Etsy’s Witch Hunt: Craft Site Bans Sale of Spells and Hexes

etsy
A sign advertising the online seller Etsy Inc. is seen outside the Nasdaq market site in Times Square following Etsy's initial public offering on April 16. Etsy's IPO has been priced at $16 per share, a market source told Reuters, valuing the online seller of handmade goods and craft supplies at about $1.78 billion. Mike Segar/Reuters

The online craft marketplace Etsy, in addition to offering an eclectic selection of cross-stitched profanities and cuff links bearing game console designs, has long been an unofficial coven for industrious enthusiasts of all things supernatural. But self-identifying witches will now have to look elsewhere to sell or stock up on metaphysical goods: Etsy has rather abruptly ceased the sale of spells, amulets, potions, hexes—anything insinuating some kind of magic.

Although the site formerly hosted a specific category for “spell listings,” its revamped guidelines stipulate that “any metaphysical service that promises or suggests it will effect a physical change (e.g., weight loss) or other outcome (e.g., love, revenge) is not allowed, even if it delivers a tangible item.” Smithsonian reports that people can still purchase crystals and oils, likely because they don’t purport to cause the possible physical changes that would violate Etsy’s new policy. Other occult objects, including tarot readings, stones, candles and astrological charts, haven’t been cast out of the site either.

Still, distressed users aren’t sure what prompted the new change or exactly when the policies were instituted. One theory suggests that Etsy is attempting to curb counterfeiters selling phony goods and trying to make a quick buck on the site, while another reason may be the lawsuit that was recently filed against the site for violating trademark protections and for copyright infringement.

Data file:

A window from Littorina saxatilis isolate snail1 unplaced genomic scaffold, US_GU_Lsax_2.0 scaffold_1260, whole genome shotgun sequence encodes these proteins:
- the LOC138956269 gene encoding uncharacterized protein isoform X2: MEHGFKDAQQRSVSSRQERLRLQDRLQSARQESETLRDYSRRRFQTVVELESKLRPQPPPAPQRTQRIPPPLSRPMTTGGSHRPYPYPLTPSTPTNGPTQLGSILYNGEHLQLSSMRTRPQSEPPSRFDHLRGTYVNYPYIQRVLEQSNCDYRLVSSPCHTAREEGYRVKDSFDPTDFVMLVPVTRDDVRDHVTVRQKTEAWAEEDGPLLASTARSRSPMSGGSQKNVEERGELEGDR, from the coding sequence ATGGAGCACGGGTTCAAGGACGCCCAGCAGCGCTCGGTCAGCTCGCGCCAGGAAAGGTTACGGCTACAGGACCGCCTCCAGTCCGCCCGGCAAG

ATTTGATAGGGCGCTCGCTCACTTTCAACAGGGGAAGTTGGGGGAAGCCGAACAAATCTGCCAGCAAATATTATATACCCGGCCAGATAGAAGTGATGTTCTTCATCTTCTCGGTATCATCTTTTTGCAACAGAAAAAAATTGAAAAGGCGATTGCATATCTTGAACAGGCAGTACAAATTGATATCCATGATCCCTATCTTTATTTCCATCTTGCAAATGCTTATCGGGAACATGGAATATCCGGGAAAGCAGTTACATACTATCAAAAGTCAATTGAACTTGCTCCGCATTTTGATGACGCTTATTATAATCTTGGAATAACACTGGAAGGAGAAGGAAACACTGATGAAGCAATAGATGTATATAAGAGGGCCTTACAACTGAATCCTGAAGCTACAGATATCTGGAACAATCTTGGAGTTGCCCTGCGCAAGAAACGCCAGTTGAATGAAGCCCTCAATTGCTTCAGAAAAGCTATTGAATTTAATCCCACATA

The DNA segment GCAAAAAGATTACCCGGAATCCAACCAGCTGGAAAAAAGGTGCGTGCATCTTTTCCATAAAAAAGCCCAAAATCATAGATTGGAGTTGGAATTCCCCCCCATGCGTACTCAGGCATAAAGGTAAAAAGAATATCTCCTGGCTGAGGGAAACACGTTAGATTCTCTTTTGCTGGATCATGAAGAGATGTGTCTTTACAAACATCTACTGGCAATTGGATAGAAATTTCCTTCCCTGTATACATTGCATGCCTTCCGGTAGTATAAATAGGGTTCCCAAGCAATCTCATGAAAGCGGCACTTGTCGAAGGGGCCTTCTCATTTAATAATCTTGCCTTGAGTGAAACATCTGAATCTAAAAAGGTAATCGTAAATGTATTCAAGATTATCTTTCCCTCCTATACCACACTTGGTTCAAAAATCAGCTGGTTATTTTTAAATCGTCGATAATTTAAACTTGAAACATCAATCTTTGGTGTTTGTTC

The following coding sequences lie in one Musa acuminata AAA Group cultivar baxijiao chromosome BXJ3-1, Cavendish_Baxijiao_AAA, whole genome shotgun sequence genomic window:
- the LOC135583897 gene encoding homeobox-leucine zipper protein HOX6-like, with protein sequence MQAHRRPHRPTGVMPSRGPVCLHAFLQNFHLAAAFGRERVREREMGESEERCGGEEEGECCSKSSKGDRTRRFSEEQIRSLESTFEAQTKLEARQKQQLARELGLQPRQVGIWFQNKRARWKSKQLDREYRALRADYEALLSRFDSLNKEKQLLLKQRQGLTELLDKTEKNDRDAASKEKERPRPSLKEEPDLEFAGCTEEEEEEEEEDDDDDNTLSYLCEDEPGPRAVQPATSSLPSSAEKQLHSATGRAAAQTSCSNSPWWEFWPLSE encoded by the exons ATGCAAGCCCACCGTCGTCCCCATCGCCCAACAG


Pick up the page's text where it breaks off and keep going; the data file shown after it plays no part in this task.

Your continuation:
Or maybe Etsy simply can’t get down with hocus-pocus. In an ongoing community forum, some people have alleged that Etsy’s ban is simply part of a larger religious discrimination existing against people identifying as witches, pagans and Wiccans of faith, noting that some items having to do with prayer, such as rosaries, are still allowed.

Naturally, occultists aren’t charmed. Users on the forum have been reporting that the site has been shuttering witchy vendor pages since last week, prompting double, double toil and trouble: “There is great distress in the metaphysical community,” one anonymous member told The Daily Dot. (The member didn’t mention the possibility of casting an incantation on Etsy to reverse the policy.)

Witches are also exorcising their right to free speech and have begun a petition urging Etsy to reopen the shops they’ve closed. As of Friday afternoon, the petition had garnered nearly 4,000 signatures.

At the time of publication, Etsy had not returned a request for comment.